So I wrote this for a uni application last year, still not sure what I think of it.
Show how ‘The Turn of the Screw’ and ‘The Picture of Dorian Gray’ explore writer’s the attitudes, values and ideas and comment on what this reveals about Victorian society
Prevailing attitudes and values can sometimes condemn and ultimately quash controversial ideas, but the cover of fiction often enables writers to share their views with a certain level of protection from critics. Both Henry James and Oscar Wilde were homosexuals writing in Victorian Britain, and due to this both had to conceal their true feelings. I am going to explore how the attitudes of the writers provide us with an interpretation of the time.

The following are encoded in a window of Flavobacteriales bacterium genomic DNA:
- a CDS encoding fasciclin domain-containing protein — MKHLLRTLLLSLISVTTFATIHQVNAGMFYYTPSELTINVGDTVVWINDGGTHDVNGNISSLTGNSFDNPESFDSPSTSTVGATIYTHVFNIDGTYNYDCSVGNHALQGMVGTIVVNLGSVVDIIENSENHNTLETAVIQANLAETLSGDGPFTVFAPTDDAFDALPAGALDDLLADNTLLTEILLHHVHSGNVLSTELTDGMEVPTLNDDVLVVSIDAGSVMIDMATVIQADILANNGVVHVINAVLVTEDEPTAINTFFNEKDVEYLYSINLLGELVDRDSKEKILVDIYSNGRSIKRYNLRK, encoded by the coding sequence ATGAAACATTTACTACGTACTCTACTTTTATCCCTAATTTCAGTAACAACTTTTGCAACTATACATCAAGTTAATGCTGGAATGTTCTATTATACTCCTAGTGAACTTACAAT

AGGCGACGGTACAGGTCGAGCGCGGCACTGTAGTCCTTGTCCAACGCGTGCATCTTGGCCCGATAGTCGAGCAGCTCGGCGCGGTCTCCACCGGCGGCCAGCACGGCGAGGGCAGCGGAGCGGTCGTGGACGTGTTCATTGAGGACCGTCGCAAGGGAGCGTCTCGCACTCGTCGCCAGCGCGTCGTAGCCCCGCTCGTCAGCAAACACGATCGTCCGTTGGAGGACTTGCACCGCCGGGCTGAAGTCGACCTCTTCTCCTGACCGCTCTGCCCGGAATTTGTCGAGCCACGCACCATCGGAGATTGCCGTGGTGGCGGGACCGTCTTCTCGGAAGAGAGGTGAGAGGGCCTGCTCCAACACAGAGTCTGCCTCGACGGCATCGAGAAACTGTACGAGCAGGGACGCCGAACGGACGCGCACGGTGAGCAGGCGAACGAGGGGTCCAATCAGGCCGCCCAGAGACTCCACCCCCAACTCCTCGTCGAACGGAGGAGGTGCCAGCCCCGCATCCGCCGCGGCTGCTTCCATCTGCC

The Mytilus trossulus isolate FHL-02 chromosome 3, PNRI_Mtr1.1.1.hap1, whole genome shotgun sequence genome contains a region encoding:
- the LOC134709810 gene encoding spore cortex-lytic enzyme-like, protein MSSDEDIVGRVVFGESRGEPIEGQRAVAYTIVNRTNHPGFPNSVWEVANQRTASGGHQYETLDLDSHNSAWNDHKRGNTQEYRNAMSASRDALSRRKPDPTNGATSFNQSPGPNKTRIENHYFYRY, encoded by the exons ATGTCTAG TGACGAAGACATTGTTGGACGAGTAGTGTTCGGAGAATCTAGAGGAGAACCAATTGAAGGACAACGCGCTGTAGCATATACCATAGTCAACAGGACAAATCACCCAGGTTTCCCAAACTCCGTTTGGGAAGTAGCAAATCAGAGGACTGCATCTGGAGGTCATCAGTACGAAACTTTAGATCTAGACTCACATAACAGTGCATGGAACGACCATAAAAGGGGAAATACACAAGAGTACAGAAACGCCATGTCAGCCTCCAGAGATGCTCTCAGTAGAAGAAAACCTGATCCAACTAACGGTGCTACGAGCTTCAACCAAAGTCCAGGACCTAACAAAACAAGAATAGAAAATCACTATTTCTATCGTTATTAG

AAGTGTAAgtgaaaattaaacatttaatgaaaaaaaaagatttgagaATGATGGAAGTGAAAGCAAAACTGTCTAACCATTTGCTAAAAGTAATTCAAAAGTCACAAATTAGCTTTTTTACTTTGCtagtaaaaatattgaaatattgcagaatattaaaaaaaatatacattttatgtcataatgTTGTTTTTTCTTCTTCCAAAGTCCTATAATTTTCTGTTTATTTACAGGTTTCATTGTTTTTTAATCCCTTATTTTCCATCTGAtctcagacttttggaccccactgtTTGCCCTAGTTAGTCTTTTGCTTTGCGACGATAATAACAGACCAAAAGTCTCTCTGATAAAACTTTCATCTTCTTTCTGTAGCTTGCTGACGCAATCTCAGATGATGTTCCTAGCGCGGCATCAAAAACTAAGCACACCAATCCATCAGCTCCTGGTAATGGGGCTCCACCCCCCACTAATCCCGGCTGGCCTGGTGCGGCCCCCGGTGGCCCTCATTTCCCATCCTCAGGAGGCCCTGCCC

Due to the almost unanimous following of Christianity in the Victorian era and the very strict social mores that existed at the time as a reaction to eighteenth century liberalism, the avoidance of ‘sin’ became a big part of Victorian life. This not only covers bad deeds in terms of religion but also actions that go against the laws of society. In James’ ‘The Turn of the Screw’, his protagonist attends an interview in London to try to gain a job as a governess. Here she meets her employer: an uncle of two young children. By using adjectives to describe both parties, the master as ‘gallant and splendid’, and the governess as ‘anxious’, James suggests a partiality towards the master on the part of the governess. Whilst in modern times such affectionate thoughts would be noticed but not criticised, the attitude in the Victorian era was far different because of the difference in class. The governess is a young woman whom we know to be from the lower middle classes as James describes her as, ‘the youngest of several daughters of a poor country parson’, whilst the master is clearly upper class since his town house is full of ‘the spoils of travel.’ The governess’ own views on class difference reflect that of society’s, this is shown when she learns of the relationship between Quint and Miss Jessel. She declares that: ‘Yes – she was a lady,’ whilst Mrs Grose remarks: ‘And he so dreadfully below.’ The adverb, ‘dreadfully’ highlights their outraged view of the situation which a Victorian audience would perceive as sinful. However, the line, ‘Poor woman – she paid for it!’ shows that although the women feel sadness for her death, they don’t think that it was unrelated to her deeds, indeed it suggests that they think that her relations with Quint resulted in her being punished with death, perhaps by a higher power.